(A review of ‘The Death of Ivan Ilych’ a novel by Leo Tolstoy First reviewed on February 27, 2015) “Ivan Ilych’s life had been most simple and most ordinary and therefore most terrible.” Leo Tolstoy (The Death of Ivan Ilych) How do you define an interesting life? Ivan has seen it all one can normally expect to see in a life – he has loved, he has married, has have children, has seen ups and downs in his professional life – yet the moment death shows its face, he comes to conclusion that his life was futile – everything is so ordinary including the very cause of his death. He comes to wonder at the meaninglessness of everything he has done: “Can it be that I have not lived as one ought?” suddenly came into his head. “But how not so, when I’ve done everything as it should be done?” Leo Tolstoy (The Death of Ivan Ilych) With each successive chapter, his health declines and death becomes more and more real, initially he is fully focused on saving his life. His family and friends, it seems to him, are not taking his disease with enough attention. “but that what was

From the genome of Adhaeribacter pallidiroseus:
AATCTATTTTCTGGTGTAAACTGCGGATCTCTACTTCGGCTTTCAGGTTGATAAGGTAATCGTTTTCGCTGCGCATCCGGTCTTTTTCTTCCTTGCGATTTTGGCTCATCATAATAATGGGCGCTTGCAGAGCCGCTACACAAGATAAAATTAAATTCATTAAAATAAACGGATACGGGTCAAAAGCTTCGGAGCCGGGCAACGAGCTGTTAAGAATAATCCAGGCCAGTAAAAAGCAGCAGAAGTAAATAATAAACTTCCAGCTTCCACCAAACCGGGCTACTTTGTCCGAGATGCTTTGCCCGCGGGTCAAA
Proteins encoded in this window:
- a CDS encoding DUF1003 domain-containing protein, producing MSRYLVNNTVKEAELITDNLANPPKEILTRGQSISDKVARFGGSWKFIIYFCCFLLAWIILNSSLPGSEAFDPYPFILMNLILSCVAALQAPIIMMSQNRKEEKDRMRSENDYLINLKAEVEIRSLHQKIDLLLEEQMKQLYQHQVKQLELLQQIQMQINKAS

One Hundred Years of Magic

(A review by Sidharth Vardhanof ‘One Hundred Years of Solitude’ –  a novel by Nobel laureate  Gabriel García MárquezFirst reviewed on August 27, 2014) “How are you, Colonel?” he asked in passing. “Right here,” he answered. “Waiting for my funeral procession to pass …..” Gabriel García Márquez (One Hundred Years of Solitude) “The world was so recent that many things lacked names, and in order to indicate them it was necessary to point” Gabriel García Márquez (One Hundred Years of Solitude) “He really had been through death, but he had returned because he could not bear the solitude.” Gabriel García Márquez (One Hundred Years of Solitude) You know what is common between “One hundred years of solitude’, Pride and Prejudice’ and ‘Twilight’?…You either love them or make fun of them. This one fell in the first category for me. The things that make this book so special to some are also the things that make it boring top others. The theme of time moving in circles with names and events repeating is both beautiful and boring. Look at names for example. There are twenty-two Aurlianos in it, four Arcadeos and three Remodeos. There is an Ursula, an Amranta and an Amranta

Of the shape of the ruins – a review